MRCA Plants a New Hope

CA Assemblymember Richard Bloom pours wood chips around the base of the sapling (the same chips are banned in Malibu for being highly flammable).

A dozen oak tree saplings were planted just north of the Ventura (101) Freeway in Calabasas last week.

It’s part of a plan to convert both sides of a four-mile stretch of the freeway from a fire corridor leading toward Malibu into a green fire break. The brown hillsides along the 101 at Liberty Canyon are where the Woolsey Fire jumped the freeway the night of Nov. 8, 2018. 

Oak trees prevent the spread of the brushy grass, which in turn spreads fire rapidly. More oak trees may mean less fire.

That’s the hope of Calabasas Mayor Pro Tem Mary Sue Maurer.

“This is an exciting project to plant ember-proof plants all along the 101 corridor in different patches on either side, the most flammable at risk places from Mureau Road all the way to Cheseeboro,” Maurer said.“This type of preventative planting is not something we have seen before and it is exciting and I hope to see more.”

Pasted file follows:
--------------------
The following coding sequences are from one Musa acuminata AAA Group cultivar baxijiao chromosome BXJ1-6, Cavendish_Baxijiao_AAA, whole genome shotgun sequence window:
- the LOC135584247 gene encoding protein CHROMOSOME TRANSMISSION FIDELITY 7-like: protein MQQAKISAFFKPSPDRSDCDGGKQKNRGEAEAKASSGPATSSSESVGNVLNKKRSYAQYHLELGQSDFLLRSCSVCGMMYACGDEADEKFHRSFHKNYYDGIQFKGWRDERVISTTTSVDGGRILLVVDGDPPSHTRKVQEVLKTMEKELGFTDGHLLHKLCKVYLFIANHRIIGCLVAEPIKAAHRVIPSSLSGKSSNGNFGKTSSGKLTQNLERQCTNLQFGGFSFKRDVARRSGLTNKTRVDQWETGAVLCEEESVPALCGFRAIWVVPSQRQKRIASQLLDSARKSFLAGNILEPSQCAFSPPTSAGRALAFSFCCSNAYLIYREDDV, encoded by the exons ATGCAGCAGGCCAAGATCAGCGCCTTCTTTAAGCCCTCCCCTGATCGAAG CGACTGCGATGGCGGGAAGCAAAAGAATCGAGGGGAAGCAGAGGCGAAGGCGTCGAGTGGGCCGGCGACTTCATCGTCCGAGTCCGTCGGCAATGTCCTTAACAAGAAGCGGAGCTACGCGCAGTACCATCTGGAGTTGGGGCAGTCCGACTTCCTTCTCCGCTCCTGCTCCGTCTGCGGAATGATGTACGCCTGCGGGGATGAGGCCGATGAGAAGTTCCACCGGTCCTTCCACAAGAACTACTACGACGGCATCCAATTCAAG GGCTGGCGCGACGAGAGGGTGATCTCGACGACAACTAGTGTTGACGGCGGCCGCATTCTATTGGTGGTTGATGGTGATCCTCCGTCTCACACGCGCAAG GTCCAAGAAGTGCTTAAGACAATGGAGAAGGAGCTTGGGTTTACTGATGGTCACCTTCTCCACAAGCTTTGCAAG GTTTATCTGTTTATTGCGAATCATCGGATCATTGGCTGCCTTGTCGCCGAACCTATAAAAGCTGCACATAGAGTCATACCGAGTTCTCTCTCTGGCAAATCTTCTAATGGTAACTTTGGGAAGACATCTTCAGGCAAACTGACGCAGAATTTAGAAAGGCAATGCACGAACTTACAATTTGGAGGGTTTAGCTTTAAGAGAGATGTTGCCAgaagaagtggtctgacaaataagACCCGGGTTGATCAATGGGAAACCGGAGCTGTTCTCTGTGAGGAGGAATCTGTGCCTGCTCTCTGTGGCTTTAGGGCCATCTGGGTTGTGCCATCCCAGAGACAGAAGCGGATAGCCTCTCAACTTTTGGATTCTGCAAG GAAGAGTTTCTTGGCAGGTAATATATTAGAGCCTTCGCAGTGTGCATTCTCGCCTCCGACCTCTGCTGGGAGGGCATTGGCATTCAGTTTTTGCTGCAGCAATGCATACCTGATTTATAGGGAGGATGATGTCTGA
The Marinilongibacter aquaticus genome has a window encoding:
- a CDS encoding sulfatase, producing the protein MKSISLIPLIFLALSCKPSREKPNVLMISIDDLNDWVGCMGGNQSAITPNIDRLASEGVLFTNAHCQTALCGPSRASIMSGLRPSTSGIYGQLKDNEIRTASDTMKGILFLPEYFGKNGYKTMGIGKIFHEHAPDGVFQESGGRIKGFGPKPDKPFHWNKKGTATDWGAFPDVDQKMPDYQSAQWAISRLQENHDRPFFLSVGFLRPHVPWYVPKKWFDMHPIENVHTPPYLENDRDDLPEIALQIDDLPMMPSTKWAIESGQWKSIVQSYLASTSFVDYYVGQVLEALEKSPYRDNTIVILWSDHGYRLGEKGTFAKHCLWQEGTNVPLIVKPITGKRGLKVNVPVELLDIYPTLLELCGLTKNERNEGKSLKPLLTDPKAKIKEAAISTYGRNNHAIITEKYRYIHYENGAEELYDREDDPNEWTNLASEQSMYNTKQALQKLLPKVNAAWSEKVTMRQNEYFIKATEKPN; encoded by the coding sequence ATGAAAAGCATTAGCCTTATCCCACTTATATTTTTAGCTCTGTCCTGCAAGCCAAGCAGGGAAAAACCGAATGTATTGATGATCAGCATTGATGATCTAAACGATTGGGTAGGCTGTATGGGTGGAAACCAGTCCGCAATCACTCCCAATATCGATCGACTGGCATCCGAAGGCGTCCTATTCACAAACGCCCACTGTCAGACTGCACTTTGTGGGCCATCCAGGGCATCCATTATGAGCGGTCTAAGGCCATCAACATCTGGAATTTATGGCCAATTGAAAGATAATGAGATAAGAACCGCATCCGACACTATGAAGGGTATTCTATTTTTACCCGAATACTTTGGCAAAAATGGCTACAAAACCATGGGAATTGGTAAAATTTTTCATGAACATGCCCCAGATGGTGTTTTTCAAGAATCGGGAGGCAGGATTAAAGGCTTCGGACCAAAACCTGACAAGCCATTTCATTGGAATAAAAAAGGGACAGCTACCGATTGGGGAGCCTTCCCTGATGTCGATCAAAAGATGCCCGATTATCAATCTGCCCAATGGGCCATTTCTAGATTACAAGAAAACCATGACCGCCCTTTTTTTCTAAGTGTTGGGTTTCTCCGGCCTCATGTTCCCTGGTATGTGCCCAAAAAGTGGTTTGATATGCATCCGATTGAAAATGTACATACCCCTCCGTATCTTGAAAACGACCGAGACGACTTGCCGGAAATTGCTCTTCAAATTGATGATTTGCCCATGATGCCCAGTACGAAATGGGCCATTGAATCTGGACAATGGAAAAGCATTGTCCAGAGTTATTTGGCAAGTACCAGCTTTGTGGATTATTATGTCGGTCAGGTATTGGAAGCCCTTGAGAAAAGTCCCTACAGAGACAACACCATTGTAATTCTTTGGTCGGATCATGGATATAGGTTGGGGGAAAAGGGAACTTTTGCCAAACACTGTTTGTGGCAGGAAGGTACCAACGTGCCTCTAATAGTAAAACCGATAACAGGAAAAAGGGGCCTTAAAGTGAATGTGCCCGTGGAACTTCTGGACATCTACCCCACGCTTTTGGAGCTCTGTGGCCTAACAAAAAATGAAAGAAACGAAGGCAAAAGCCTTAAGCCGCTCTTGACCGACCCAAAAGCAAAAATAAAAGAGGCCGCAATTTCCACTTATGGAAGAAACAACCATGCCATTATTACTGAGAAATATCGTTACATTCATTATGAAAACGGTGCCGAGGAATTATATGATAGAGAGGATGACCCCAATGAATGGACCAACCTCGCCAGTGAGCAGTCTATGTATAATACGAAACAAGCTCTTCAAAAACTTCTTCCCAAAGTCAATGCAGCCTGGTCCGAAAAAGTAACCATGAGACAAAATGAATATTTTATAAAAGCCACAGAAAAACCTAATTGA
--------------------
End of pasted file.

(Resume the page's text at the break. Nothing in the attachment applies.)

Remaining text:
Funding for the new oak trees is coming from Sacramento—part of the half-billion dollars in fire prevention and mitigation money from Governor Gavin Newsom and the state’s giant tax surplus.

It may take a few years for the oaks to make a substantial fire break there, as the saplings right now are about six feet high.

But you know the saying about giant oak trees growing from little acorns. The planting was not without irony, however: the baby oak trees were surrounded with decorative redwood chips, which burn like crazy and are actually illegal in Malibu for landscaping use following a March 2019 ordinance.